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News

MOD laptop stolen along with encryption key

Credant Technologies : 15 December, 2009  (Technical Article)
Public sector data security in the UK takes another blow to the jaw as encrypted laptop belonging to the MoD is stolen along with the key that enables the encryption to be unlocked
Weekend reports that the Ministry of Defence is investigating the theft of a laptop - together with a security key used to decode the data on the notebook - is jawdropping in its apparent lack of common sense, says Credant Technologies, says Credant Technologies.

'It's one thing to have excellent encryption on a laptop, but it's entirely another to have the security key - presumably a USB stick or similar - located along with the machine,' said Sean Glynn, the endpoint security specialist's product manager.

'This smacks of lax security on a scale that is breathtaking in its crassness. There is little or no point in having encryption on a portable device if the authentication key is stored with the machine,' he added.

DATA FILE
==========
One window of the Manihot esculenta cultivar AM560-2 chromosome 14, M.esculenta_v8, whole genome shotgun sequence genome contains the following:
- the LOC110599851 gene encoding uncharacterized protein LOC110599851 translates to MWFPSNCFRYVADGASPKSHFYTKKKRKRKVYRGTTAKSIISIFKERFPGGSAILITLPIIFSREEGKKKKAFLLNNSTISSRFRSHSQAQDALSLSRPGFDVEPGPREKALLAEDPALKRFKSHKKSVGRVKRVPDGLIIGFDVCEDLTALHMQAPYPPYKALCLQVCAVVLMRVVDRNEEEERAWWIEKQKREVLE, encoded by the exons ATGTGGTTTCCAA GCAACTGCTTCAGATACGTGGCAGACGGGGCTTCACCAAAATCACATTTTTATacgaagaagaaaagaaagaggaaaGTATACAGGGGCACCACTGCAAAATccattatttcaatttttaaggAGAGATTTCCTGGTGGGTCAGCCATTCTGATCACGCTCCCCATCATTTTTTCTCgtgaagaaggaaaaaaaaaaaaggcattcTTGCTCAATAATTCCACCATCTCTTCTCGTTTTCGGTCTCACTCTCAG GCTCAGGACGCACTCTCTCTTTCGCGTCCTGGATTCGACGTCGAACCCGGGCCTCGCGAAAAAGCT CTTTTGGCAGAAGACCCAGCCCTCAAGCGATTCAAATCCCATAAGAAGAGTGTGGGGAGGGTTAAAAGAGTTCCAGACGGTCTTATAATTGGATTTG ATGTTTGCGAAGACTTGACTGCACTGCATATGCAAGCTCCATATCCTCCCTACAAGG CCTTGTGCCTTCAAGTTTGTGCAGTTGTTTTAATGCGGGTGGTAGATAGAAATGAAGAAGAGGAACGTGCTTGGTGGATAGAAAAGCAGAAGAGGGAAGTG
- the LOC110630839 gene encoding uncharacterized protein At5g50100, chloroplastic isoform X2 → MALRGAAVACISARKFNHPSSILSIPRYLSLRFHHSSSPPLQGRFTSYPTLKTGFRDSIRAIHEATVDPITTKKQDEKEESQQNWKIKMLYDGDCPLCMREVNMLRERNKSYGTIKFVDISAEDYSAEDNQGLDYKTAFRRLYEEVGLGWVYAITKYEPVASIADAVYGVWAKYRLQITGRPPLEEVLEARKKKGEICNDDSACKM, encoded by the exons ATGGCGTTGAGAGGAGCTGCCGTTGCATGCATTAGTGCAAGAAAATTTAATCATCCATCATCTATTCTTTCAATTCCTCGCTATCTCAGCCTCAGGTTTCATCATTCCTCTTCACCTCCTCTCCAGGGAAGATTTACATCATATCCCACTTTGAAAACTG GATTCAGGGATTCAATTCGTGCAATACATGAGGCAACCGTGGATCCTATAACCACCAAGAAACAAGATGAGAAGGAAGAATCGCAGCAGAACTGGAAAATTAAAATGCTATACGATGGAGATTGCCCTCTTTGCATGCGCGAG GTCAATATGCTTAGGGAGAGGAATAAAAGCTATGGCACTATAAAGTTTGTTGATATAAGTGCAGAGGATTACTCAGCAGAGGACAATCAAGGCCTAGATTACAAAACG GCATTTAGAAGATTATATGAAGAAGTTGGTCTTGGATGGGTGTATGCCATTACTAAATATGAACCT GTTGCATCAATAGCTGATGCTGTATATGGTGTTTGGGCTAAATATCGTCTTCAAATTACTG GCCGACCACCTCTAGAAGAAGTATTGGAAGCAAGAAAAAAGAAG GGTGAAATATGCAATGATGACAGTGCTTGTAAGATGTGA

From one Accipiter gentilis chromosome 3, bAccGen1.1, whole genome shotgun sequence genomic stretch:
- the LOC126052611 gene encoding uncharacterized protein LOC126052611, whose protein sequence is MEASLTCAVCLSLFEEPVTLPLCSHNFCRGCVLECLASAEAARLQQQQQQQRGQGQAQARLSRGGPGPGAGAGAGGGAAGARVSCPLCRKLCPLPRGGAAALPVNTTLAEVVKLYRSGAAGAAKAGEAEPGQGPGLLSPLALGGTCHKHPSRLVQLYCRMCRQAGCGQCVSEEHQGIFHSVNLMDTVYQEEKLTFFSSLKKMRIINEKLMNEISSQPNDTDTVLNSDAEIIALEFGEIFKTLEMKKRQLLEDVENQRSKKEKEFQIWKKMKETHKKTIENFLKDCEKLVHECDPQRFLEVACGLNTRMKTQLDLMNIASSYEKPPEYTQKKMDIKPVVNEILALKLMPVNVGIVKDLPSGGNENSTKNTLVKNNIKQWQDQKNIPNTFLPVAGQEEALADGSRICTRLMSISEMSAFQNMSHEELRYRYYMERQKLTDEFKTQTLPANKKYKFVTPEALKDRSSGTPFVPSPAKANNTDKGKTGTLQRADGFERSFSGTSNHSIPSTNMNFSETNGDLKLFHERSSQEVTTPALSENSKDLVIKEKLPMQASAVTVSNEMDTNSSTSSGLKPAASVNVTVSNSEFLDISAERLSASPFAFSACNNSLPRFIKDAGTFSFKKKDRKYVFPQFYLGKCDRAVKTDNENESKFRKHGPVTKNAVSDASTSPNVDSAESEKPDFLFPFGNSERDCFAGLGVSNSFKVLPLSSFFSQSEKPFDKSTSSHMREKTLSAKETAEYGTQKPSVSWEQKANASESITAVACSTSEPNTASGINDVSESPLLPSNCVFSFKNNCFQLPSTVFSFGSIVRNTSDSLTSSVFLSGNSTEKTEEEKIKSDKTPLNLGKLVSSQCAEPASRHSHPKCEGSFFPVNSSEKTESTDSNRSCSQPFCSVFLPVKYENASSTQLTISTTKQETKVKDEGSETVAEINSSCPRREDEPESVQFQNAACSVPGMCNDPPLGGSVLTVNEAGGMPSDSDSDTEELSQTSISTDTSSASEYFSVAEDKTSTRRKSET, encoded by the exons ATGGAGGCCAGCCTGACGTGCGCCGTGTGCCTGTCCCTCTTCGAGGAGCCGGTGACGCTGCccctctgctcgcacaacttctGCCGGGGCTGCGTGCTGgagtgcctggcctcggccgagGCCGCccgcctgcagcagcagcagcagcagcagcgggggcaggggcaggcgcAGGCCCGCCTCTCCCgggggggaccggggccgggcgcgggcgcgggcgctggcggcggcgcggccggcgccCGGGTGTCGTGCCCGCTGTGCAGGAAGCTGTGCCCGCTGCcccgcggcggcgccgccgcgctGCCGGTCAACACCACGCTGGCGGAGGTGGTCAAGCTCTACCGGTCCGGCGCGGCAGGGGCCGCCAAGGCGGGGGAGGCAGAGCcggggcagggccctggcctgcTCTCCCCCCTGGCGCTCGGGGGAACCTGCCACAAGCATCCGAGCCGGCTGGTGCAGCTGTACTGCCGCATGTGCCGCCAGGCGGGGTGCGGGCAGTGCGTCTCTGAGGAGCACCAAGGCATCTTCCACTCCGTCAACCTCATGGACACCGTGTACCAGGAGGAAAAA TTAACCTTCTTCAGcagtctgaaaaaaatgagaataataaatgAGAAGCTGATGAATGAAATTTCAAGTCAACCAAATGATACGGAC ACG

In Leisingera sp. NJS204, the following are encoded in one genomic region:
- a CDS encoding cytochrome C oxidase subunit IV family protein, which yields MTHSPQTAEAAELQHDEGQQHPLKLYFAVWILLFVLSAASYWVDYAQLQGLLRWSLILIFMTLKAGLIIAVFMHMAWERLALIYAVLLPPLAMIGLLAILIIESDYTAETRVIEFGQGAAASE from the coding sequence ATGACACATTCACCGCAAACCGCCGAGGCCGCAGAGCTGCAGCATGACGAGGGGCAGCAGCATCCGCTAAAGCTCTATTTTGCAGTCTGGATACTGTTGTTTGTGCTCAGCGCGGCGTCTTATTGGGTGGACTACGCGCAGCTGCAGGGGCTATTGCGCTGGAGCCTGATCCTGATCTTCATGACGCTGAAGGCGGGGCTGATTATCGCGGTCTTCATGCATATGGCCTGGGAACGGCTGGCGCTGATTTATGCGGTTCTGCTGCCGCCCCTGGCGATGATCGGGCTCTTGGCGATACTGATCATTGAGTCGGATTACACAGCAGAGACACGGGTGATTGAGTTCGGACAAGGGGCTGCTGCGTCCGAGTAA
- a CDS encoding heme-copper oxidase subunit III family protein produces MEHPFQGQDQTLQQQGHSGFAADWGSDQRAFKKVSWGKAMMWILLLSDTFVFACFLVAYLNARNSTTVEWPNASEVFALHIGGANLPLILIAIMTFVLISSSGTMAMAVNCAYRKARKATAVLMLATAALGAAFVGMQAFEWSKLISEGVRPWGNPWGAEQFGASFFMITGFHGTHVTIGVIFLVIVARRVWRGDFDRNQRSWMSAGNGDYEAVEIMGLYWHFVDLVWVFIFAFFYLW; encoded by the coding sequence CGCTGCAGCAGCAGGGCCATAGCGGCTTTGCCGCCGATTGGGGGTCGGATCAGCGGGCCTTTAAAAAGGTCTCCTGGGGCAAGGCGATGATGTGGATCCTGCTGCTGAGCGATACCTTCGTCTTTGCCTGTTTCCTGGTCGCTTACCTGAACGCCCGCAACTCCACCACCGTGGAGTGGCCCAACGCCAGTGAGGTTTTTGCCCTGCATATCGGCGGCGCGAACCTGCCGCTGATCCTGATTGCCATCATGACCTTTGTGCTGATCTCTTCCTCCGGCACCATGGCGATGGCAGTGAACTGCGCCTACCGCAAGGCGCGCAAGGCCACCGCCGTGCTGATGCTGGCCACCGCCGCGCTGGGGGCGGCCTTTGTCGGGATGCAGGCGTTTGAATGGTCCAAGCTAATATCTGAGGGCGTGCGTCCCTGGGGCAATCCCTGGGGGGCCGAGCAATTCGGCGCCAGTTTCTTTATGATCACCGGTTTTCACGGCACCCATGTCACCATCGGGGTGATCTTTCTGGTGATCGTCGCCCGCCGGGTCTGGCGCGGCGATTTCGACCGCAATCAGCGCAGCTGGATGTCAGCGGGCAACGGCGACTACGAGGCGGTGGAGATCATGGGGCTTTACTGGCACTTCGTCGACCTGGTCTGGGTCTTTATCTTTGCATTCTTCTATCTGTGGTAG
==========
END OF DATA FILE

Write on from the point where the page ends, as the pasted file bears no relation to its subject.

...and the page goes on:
According to Glynn, this is the encryption equivalent of leaving yellow sticky notes detailing user passwords on the edge of a PC monitor, and then wondering why the machine's security is compromised.

Even if the computer is stored in a highly secure building, as appears to have been the case with the MoD laptop, there is still every chance that the machine can go walkabout, as rogue employees are rapidly becoming just as much a threat to the data of organisations as external hackers and malware, he explained.

Credant's product manager went on to say that the fact that the laptop was stolen from the MoD's headquarters in Whitehall, and appears to be one of several similar thefts from the building is extremely disappointing.

'If the MoD can't vet its own staff and stop these thefts happening - and also fail to implement an understanding of why and how security systems operate in its staff - then what hope is there for civilian organisations?,' he said.

'To say I'm gobsmacked is an understatement. This is one of the worst lapses in government security since the infamous loss of the two child benefit disks containing the records of millions of UK citizens in late 2007,' he added.
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